That said, things are going to get rougher as incomes shrink, entire sectors are going to be hurt with cascading waves. There'll be some people who prosper and profit, but most will not. We've already seen some of the American psyches at work, filled with paranoia and creeping anxiety, causing the typical spike in guns and ammo sales, coupled with a newfound obsession with toilet paper. To borrow Bill Maher, "people are scared shitless."
I don't have any real salient advice as I'm neither a healthcare professional nor a high ranking bureaucrat. I've seen some positive pieces, asking people to buy gift cards. I've also seen the first gofundme for a small Jazz club in Portland. It isn't enough, but at least people are looking for solutions. For the interim, I'd suggest reacquainting with the great outdoors as in North America, most of us live near beautiful splendor, as we have many biomes and geography to explore. It's a chance to unplug and go hiking, mountain biking, kayaking, or whatever your flavor is.
Lastly, the best resource I can name is Ars Technica's Don’t Panic: The comprehensive Ars Technica guide to the coronavirus, demostrating why they're the best in the biz (the author has a PhD in microbiology).
As per whatsmybrowser.org, Edge is Chrome on Windows...
...and as per whatsmybrowser.org, Edge is Edge on macOS.
I imagine this will be sorted by the "what's my browser" genre of sites in time but still amusing for the time being. I wrote up my thoughts about the death of EdgeHTML in late 2018.
With Wordpress 5, Gutenberg has introduced a (nearly) modular experience for content creation, allowing for amazing customization previously not seen in the open-source world. Gutenberg also has an active port for Drupal, and even allows Drupal modules to be inserted into pages and promises full compatibility between Wordpress and Drupal. Suddenly Gutenberg seems like the solution for the woes of CMSes.
A Brief overview of Gutenberg's workings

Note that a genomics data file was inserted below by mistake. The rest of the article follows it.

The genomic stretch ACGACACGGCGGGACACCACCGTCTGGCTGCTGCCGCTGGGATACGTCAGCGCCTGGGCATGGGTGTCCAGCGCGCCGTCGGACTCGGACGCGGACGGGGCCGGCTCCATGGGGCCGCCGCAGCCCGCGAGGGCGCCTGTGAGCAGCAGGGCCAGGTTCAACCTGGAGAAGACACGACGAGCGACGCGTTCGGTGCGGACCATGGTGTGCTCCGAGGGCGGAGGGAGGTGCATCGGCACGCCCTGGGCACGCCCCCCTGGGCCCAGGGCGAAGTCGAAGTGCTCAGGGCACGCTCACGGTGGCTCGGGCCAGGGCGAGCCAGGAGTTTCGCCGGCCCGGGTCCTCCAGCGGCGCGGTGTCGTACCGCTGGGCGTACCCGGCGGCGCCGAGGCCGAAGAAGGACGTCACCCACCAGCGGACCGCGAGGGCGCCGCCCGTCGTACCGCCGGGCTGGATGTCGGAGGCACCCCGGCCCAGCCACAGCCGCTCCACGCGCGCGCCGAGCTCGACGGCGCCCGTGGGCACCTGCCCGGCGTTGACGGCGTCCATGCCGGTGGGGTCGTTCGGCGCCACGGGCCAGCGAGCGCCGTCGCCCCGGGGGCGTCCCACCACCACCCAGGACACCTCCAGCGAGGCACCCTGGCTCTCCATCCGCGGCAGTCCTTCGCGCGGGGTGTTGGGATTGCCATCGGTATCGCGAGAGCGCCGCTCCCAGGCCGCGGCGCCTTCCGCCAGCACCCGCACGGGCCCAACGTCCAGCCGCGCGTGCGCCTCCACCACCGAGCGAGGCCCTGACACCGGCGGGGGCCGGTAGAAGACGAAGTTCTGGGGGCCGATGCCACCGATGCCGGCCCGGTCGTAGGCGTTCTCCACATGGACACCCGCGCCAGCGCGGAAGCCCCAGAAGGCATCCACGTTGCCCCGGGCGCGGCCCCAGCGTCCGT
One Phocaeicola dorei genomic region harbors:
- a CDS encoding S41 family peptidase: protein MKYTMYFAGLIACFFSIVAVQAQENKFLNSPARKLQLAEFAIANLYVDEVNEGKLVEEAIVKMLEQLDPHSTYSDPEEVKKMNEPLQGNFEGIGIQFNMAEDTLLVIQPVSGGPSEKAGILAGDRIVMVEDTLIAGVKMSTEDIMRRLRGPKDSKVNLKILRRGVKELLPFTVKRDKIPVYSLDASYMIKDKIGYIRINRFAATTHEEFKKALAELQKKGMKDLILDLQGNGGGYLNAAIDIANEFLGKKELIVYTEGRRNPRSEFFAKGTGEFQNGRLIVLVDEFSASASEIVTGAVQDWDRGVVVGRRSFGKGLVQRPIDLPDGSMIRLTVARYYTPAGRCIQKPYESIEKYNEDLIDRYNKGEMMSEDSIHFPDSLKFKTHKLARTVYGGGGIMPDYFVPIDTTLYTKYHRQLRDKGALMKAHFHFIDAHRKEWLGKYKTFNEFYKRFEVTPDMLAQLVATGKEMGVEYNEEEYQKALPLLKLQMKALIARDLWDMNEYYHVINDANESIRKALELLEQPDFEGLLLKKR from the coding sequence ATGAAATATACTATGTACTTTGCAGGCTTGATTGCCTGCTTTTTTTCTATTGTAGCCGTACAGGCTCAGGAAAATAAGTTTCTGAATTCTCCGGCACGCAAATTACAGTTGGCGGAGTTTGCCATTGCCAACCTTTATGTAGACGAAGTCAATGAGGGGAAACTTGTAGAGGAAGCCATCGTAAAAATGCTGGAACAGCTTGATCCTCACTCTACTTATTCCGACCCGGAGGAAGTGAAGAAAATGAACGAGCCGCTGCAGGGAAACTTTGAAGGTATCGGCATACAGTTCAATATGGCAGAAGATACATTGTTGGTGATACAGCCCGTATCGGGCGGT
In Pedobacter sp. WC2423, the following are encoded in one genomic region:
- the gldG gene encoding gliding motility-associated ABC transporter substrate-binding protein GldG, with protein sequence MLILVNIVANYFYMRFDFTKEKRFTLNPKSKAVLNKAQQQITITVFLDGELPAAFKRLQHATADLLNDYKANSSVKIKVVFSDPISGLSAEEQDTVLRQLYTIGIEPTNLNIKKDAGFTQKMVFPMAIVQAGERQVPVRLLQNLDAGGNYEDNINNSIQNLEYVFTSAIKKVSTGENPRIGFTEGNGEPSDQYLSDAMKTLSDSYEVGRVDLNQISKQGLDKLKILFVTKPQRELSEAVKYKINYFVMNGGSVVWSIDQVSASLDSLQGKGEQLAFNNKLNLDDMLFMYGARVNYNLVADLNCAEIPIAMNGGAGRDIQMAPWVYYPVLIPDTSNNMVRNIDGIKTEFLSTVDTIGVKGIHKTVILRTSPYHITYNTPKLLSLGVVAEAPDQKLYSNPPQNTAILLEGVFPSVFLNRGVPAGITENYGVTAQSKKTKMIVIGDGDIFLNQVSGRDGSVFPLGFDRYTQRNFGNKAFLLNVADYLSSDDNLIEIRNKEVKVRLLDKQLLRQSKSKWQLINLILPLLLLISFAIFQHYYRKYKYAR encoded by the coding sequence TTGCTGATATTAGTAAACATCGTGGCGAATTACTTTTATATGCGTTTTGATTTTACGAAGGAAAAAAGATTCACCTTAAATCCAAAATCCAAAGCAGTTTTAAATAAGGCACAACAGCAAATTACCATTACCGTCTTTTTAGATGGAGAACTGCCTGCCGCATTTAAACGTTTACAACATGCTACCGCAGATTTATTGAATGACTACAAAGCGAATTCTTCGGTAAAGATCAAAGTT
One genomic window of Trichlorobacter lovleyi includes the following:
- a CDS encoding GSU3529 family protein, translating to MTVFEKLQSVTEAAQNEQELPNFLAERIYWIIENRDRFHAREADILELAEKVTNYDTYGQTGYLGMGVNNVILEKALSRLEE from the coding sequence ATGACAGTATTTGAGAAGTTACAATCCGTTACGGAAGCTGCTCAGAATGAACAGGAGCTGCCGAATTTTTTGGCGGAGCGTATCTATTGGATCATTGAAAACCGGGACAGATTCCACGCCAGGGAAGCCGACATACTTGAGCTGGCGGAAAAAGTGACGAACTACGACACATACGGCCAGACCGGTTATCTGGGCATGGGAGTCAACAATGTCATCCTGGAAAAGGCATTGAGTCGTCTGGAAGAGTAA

Gutenberg works because of it's simplicity. CMSes previously always fell apart when the user wanted to enter content that a template was equipped to handle. This meant adding fields and/or modifying/creating a new template. The way Gutenberg approaches this is to simply store HTML with flags around the content to define a Gutenberg block. Rather than using multiple database fields, Gutenberg stores its data within the post-body. This in itself isn't novel, but how it's handled is.
A Gutenberg block has two presentations:
- An editor view visible when creating a page or post
- The rendered page (front end) that a regular visitor sees
Where Gutenberg is clever is that the block for the admin view, the markup is parsed into a React component, and the states for the component are captured and written into the block as the developer sees fit. A Gutenberg block can actually consist of Gutenberg blocks inside Gutenberg blocks, meaning developers can leverage pre-existing blocks to create new blocks.
The big downfall is that the markup is very fragile. If you were to change a Gutenberg block's HTML output, all previous blocks will result in errors such as “This block appears to have been modified externally”. Gutenberg does include validation.
Where Web Components come in
Below is the save function for a really simple Image block I wrote.
Let's say, at a later date I wanted to change how my image block renders, and changed markup :
You'll notice that it now has an image container with a different class, and the caption now has a parent
div. Every image on the site would now be receiving a “This block appears to have been modified externally”. One vector would be validation, but an even simpler solution would be to avoid this error by using a web-component. In this hypothetical, I've offloaded all the rendering to a web component, called
Not only do we consolidate all the markup to prevent validation problems, we also have the bonus of the web component world. Any frontside JS features, perhaps a lightbox for our responsive image, could be handled, complete with encapsulated CSS. The opportunities only expand as you leverage slotted content.
I plan to update this post with actual code demos soon. Stay tuned.
After a few discussions and my previous blog post, I've noticed that I've changed my tenor on macOS, by far my most loved Apple product. I used without question profess macOS as the superior OS* (aside from gaming). Unfortunately, this post is going to feature some serious nerdage without a lot of explination, for the sake of brevity.